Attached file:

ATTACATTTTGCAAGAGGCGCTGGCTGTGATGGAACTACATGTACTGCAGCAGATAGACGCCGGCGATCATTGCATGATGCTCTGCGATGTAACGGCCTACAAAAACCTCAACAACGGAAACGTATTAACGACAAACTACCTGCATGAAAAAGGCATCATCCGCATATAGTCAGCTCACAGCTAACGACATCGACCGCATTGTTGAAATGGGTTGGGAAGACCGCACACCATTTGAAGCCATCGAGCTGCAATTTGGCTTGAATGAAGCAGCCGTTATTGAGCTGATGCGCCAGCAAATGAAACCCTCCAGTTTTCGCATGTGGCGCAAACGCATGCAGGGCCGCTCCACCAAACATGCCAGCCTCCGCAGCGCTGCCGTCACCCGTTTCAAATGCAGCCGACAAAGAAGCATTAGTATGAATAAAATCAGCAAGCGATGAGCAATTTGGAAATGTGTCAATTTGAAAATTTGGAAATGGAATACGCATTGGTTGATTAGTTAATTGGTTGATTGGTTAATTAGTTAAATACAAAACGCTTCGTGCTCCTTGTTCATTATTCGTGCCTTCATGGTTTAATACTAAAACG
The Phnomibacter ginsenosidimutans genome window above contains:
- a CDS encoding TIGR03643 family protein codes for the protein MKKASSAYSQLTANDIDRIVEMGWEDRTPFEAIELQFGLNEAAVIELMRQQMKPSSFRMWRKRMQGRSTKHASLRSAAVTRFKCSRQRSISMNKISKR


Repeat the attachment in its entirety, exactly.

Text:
ATTACATTTTGCAAGAGGCGCTGGCTGTGATGGAACTACATGTACTGCAGCAGATAGACGCCGGCGATCATTGCATGATGCTCTGCGATGTAACGGCCTACAAAAACCTCAACAACGGAAACGTATTAACGACAAACTACCTGCATGAAAAAGGCATCATCCGCATATAGTCAGCTCACAGCTAACGACATCGACCGCATTGTTGAAATGGGTTGGGAAGACCGCACACCATTTGAAGCCATCGAGCTGCAATTTGGCTTGAATGAAGCAGCCGTTATTGAGCTGATGCGCCAGCAAATGAAACCCTCCAGTTTTCGCATGTGGCGCAAACGCATGCAGGGCCGCTCCACCAAACATGCCAGCCTCCGCAGCGCTGCCGTCACCCGTTTCAAATGCAGCCGACAAAGAAGCATTAGTATGAATAAAATCAGCAAGCGATGAGCAATTTGGAAATGTGTCAATTTGAAAATTTGGAAATGGAATACGCATTGGTTGATTAGTTAATTGGTTGATTGGTTAATTAGTTAAATACAAAACGCTTCGTGCTCCTTGTTCATTATTCGTGCCTTCATGGTTTAATACTAAAACG
The Phnomibacter ginsenosidimutans genome window above contains:
- a CDS encoding TIGR03643 family protein codes for the protein MKKASSAYSQLTANDIDRIVEMGWEDRTPFEAIELQFGLNEAAVIELMRQQMKPSSFRMWRKRMQGRSTKHASLRSAAVTRFKCSRQRSISMNKISKR